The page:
Don’t hinder exchange programs

To the editor:

As most Americans, I agree a solution must be found for the 11 million hapless undocumented workers who hide in the shadows. The Immigration Bill on the Capitol Hill is trying to do that. Unfortunately, as part of the political horse-trading, some worthwhile programs have been sacrificed. As a student who studied abroad through a program offered at the University of Minnesota, this news is devastating.

I have felt the value in studying abroad, and encourage this cultural exchange. Under the current Senate Bill, all J-1 student exchange programs, such as the summer camp counselors, au pairs, summer work and travel students and internship/trainee participants will be eliminated.

That is approximately 200,000 young people from all over the world, all elite university students (except for au pair), the future leaders of their respective countries. This is puzzling and disturbing as J-1 programs are the cornerstone of the U.S. public diplomacy efforts.

The Senate Bill does this by reclassifying all of these as “foreign labor” (under Subsection F, “Human Trafficking”) and as such, U.S. employers would be responsible to pay for students’ program expenses, including airfare, insurance, housing and visa fees in addition to regular stipends.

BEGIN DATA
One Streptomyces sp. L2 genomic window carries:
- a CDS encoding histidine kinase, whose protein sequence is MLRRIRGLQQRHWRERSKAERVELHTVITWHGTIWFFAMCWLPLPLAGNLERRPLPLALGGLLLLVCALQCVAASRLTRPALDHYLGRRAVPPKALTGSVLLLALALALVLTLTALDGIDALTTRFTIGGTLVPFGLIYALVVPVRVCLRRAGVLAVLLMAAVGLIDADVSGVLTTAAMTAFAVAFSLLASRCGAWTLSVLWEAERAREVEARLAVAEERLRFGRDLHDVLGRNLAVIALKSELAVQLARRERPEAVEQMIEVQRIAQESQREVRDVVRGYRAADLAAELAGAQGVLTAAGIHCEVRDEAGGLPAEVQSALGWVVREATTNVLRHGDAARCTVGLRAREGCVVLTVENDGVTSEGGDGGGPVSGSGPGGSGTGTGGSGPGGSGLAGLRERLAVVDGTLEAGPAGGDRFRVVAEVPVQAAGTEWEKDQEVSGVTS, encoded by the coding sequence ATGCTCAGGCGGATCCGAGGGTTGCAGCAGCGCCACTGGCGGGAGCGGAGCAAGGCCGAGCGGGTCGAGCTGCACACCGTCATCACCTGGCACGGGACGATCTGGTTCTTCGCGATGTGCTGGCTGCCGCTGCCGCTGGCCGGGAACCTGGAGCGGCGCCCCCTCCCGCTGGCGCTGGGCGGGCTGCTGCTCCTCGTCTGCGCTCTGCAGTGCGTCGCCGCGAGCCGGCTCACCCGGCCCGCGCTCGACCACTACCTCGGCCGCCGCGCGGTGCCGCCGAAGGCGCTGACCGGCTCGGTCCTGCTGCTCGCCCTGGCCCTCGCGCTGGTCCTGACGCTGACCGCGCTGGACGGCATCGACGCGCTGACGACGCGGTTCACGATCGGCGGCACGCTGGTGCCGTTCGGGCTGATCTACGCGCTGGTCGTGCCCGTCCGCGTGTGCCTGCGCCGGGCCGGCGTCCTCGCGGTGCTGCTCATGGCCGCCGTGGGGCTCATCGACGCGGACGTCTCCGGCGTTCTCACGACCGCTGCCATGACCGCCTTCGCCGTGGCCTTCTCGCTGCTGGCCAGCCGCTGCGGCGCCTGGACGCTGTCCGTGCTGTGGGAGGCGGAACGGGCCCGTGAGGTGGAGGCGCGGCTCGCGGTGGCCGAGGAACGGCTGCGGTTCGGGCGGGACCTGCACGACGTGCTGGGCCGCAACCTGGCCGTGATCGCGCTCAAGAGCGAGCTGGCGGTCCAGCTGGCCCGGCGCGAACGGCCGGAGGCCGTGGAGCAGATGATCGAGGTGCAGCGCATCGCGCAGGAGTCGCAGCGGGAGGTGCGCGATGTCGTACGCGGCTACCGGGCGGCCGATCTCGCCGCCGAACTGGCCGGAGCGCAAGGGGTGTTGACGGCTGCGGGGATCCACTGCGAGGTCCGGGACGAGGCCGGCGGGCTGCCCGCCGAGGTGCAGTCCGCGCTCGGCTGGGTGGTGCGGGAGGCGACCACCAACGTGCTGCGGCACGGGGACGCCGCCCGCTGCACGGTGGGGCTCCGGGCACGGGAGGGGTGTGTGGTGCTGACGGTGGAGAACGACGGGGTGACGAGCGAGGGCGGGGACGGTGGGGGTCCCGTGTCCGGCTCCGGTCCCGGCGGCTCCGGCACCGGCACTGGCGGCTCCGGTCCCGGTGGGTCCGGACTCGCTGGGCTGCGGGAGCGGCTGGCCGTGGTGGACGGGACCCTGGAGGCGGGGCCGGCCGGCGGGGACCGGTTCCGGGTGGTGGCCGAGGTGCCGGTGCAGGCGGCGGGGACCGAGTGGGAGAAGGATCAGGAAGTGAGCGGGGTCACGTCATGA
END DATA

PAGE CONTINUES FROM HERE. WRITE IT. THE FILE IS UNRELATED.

Sen. Charles Schumer’s amendment adds insult to injury by making the U.S. nonprofit sponsors post an additional $500 bond for every work and travel student (to be put in a federal fund to repair the border). No businessman will pay foreign students’ airfares and other fees to flip hamburgers or tend to young campers.

These are cultural and educational programs not “labor.” Foreign students enrich the fabric of cultural life and become lifelong friends of the United States.

This was basically a piece of raw meat thrown to the unions, which maintain that these students are stealing jobs from the Americans (nonsense), in exchange for more laxity with the guest workers, requested by the U.S. Chamber of Commerce.

Student exchange organizations, which will be wiped out if the Senate Bill passes, were not invited to sit at the negotiation table. Why not?

Let’s hope this travesty gets corrected before/if the Immigration Bill becomes law.

Raeann Collins
Eagan

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